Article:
So is it prudent for companies to put a brake on hiring finance professionals during an economic slowdown? PwC Malaysia Human Capital leader Salika Suksuwan argues against adopting such a stance. ‘Finance professionals have the experience and competencies to navigate the organisation through the challenging economy, so their skills will continue to be relevant,’ she says. ‘Hence, it would serve companies well to continue recruiting finance professionals even during a slowdown.’
In the case of PwC, ‘graduate recruitment and development is an integral part of our talent pipeline, so we will continue to recruit, in good and in tough times,’ Suksuwan says. ‘We consistently recruit qualified finance professionals with client-facing experience to meet the growing demand for PwC professionals with the necessary business acumen and technical skills.’
She admits that sourcing qualified professionals continues to be a challenge. ‘Our business needs finance professionals with not just relevant client-facing experience but also the right mix of skills and attitude.
‘We need professionals with a growth mindset who are open to developing themselves and, increasingly, we are also looking for professionals with the agility to deal with the ambiguity and complexity of a rapidly changing work environment,’ she adds.
Finance professionals approaching retirement who are back on the market looking for jobs are often overlooked for candidates who are being groomed and developed for succession planning and internal promotions, Crombie says. ‘Generation X and Y candidates in the finance sector are generally less affected as junior finance talent continues to be in demand, especially those who have international degrees and solid experience in multinational corporations.’
‘Although we are seeing a slight reduction in opportunities for CFOs and financial controllers, we anticipate demand to come with the new company expansions, especially if these professionals have had experience in setting up companies and growing them.’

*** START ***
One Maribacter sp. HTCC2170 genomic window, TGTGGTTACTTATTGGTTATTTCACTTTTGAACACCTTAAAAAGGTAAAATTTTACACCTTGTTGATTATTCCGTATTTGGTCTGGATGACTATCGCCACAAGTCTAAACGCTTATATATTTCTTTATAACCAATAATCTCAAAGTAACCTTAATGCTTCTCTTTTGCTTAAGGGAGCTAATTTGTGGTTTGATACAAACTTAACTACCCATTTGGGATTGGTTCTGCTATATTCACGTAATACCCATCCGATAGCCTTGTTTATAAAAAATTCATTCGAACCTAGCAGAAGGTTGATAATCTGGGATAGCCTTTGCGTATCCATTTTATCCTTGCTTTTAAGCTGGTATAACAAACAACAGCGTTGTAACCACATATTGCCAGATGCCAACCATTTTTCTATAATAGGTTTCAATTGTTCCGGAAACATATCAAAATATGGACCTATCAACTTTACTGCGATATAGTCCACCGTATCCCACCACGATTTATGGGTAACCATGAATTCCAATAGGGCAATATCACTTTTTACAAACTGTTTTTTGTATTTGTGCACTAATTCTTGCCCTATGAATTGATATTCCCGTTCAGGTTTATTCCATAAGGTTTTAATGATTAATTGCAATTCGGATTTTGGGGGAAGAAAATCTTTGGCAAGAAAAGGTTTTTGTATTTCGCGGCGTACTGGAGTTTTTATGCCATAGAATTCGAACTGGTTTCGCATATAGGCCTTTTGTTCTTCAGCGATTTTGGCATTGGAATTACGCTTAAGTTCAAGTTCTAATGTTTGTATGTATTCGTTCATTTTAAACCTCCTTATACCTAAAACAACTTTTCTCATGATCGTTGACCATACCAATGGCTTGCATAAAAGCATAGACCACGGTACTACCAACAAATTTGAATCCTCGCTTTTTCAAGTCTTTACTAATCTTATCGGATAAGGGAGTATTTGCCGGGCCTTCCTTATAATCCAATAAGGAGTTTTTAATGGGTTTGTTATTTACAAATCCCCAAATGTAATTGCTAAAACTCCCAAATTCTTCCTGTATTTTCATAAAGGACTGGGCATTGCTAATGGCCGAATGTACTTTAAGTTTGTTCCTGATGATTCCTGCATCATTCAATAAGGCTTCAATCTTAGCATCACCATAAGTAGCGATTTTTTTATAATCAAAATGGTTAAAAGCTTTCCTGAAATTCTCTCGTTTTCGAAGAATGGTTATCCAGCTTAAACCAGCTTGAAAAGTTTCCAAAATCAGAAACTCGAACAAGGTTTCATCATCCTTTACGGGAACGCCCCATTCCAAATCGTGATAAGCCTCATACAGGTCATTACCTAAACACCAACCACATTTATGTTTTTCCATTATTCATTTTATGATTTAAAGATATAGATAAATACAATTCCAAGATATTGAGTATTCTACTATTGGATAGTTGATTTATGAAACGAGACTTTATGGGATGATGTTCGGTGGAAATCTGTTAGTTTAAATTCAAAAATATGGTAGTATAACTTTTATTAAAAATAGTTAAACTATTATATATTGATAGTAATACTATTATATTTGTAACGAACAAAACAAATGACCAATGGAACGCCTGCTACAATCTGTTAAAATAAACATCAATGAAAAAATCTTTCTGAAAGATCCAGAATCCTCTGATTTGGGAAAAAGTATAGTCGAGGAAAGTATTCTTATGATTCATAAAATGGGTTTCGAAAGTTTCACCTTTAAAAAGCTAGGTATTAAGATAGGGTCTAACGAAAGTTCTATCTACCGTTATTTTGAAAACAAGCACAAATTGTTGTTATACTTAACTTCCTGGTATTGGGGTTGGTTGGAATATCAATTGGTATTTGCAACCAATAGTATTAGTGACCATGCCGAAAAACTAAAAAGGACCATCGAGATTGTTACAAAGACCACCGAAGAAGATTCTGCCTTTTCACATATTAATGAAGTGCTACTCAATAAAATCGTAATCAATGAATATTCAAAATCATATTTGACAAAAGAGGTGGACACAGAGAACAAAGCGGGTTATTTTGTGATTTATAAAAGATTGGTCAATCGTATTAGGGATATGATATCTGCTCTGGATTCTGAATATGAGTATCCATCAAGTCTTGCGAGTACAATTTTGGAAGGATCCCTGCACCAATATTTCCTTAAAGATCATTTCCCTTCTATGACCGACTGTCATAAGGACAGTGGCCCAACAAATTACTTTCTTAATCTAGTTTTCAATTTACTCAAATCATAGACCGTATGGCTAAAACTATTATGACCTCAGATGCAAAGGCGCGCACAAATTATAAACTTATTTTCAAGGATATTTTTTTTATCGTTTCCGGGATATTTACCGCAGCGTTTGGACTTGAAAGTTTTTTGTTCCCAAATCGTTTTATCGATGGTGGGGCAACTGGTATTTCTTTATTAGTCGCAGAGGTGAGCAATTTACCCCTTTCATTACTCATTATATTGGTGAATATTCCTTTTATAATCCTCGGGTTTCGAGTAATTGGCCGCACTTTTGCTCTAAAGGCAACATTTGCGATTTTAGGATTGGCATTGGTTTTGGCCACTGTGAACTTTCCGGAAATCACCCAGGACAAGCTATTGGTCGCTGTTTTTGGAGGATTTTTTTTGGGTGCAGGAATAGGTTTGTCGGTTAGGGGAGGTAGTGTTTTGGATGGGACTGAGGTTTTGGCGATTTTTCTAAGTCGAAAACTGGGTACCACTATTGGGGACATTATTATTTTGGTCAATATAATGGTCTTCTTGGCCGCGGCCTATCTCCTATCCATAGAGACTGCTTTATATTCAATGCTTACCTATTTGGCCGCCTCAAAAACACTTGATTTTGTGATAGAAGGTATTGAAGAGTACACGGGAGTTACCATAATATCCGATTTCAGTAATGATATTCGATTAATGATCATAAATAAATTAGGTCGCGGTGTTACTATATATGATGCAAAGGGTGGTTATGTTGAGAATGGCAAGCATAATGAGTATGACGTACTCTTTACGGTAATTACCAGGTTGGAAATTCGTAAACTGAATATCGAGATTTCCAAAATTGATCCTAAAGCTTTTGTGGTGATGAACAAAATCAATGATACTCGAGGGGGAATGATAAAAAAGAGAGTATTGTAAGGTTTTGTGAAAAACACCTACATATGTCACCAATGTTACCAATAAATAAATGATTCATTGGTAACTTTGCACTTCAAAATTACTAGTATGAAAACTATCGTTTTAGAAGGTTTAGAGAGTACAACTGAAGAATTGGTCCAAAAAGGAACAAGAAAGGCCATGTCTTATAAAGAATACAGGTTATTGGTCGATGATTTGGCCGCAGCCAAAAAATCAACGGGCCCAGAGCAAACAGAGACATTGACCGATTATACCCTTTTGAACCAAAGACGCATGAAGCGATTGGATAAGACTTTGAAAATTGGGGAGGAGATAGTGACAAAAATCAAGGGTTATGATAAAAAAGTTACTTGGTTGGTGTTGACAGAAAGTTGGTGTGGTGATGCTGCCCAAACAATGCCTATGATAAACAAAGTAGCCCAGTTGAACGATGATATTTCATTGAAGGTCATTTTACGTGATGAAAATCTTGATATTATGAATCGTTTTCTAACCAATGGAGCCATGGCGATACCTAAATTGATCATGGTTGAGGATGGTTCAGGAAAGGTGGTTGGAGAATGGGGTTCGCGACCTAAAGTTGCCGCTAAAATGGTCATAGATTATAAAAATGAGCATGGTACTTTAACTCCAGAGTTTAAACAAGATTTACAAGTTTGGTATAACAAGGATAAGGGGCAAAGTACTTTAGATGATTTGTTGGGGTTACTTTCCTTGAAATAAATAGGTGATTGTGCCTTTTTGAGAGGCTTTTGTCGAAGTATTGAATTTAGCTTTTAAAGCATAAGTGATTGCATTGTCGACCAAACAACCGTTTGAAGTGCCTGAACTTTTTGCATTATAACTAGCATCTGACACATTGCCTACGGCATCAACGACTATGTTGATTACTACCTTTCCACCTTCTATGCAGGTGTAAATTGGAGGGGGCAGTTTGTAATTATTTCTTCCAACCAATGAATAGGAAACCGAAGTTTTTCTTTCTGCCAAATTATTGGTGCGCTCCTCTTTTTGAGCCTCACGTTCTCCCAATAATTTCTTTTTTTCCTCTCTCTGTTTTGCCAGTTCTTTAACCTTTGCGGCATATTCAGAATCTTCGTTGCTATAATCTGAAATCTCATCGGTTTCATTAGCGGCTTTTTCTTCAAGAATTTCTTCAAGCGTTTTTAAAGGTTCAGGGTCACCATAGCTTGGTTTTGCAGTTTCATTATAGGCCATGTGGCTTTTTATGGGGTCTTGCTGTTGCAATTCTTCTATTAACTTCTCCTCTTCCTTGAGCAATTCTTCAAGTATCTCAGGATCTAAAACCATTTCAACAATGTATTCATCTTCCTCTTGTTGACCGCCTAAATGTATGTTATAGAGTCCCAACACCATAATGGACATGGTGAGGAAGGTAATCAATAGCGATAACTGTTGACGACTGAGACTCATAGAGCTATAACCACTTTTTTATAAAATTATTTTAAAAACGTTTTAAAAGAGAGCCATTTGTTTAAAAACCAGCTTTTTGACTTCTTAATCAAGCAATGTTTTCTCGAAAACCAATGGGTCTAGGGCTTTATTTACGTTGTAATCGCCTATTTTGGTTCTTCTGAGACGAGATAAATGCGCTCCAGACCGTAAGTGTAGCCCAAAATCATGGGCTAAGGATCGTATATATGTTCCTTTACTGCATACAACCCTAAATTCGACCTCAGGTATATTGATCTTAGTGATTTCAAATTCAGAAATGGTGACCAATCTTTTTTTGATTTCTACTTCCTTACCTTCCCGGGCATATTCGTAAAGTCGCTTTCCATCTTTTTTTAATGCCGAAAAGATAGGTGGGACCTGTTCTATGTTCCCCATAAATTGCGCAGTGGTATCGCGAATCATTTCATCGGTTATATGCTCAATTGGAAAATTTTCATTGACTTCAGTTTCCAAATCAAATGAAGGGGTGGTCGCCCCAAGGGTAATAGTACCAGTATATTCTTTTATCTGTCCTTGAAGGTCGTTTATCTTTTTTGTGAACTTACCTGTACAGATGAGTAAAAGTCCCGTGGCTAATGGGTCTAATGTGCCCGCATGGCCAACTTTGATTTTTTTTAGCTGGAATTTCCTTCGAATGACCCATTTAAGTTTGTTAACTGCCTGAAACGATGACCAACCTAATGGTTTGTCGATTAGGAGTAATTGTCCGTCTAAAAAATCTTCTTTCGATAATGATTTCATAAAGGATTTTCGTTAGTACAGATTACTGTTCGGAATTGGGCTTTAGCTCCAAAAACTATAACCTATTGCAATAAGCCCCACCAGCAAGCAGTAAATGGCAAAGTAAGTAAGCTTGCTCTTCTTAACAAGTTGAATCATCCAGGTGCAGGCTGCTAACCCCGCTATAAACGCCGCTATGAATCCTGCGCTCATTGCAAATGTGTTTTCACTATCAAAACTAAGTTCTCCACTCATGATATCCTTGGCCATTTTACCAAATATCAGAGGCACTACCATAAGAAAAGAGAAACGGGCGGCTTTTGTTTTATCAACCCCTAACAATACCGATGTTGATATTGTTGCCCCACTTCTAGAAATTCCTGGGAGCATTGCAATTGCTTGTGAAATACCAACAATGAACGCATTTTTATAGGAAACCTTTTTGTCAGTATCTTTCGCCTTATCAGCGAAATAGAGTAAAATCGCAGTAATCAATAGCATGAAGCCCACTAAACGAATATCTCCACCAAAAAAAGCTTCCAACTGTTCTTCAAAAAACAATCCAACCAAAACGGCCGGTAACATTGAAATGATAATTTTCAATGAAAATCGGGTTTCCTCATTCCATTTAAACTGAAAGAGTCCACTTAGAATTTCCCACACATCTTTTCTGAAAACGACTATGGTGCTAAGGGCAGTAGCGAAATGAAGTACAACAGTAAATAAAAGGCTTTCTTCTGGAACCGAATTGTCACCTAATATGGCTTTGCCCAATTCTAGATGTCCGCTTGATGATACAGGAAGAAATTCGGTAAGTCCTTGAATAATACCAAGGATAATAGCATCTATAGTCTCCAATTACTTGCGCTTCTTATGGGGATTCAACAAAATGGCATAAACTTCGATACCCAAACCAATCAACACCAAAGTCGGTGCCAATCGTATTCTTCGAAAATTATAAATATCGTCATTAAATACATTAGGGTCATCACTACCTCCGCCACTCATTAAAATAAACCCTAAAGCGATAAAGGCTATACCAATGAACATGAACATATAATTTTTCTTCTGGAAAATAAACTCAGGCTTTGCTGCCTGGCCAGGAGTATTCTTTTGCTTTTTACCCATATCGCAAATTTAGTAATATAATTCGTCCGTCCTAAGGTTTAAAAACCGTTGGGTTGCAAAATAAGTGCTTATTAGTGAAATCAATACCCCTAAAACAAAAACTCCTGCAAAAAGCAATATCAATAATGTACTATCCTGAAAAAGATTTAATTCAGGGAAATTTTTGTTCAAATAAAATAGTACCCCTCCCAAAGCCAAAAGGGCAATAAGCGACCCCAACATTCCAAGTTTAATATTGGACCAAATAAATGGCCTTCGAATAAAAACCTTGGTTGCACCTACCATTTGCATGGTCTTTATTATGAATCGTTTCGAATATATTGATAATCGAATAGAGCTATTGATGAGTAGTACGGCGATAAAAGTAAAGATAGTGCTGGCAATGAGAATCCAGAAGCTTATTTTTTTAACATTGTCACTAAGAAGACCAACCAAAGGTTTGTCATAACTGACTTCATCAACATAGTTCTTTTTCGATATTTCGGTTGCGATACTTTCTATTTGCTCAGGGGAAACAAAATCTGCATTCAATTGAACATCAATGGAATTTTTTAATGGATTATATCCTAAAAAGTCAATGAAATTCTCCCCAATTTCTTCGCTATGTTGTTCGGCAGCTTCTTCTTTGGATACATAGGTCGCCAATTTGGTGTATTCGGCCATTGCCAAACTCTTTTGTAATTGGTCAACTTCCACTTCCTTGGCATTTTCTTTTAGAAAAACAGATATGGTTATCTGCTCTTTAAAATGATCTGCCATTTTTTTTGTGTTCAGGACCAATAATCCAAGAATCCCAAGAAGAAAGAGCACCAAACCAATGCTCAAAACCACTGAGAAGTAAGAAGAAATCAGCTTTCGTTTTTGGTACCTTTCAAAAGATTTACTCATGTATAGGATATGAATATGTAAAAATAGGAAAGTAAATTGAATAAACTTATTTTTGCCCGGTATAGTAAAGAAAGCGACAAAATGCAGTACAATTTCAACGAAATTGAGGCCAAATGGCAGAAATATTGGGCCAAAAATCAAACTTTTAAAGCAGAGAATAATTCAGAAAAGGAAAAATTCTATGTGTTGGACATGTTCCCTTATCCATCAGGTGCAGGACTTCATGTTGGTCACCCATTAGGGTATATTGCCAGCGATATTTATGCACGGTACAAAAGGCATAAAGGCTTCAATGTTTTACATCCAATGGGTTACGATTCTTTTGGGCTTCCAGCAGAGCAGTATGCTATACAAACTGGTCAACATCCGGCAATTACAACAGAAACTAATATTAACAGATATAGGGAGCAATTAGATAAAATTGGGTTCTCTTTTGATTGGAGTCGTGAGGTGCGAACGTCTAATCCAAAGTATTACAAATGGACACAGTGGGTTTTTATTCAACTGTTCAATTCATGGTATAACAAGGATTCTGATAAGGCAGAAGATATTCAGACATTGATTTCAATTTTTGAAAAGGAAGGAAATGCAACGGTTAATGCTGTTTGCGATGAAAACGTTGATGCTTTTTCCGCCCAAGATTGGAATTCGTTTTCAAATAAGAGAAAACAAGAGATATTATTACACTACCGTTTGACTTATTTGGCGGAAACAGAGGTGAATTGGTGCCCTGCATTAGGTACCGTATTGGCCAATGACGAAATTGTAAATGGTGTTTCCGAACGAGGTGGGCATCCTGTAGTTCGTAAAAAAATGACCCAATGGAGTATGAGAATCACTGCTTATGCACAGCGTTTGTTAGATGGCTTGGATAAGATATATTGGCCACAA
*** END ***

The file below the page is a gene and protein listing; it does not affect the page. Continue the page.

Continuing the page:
In particular, with more new companies setting up, Randstad foresees an increased requirement for tax professionals specialising in international or local tax standards. In-demand candidates with strong language capabilities, such as Thai, Japanese, Korean and Mandarin, have often found themselves swept up in bidding wars.
Suksuwan notes that those with specialised skills such as in audit, GST [goods and services tax], transfer pricing, risk and governance continue to be in demand. ‘Key sectors such as business services, manufacturing, information and communications technology, and construction, which indicate a growth trend will continue to recruit,’ she says.
Crombie also highlights that Malaysia will have one of the largest finance hubs in the region, specifically the Tun Razak Exchange, to be built in the heart of Kuala Lumpur’s commercial district. The hub will incorporate technologies including district-wide digital connectivity, enhanced energy, water and waste management systems, and e-services in its residential and commercial properties.
‘This project alone has opened a large number of vacancies for finance professionals now and also the near future.’
MK Lee, journalist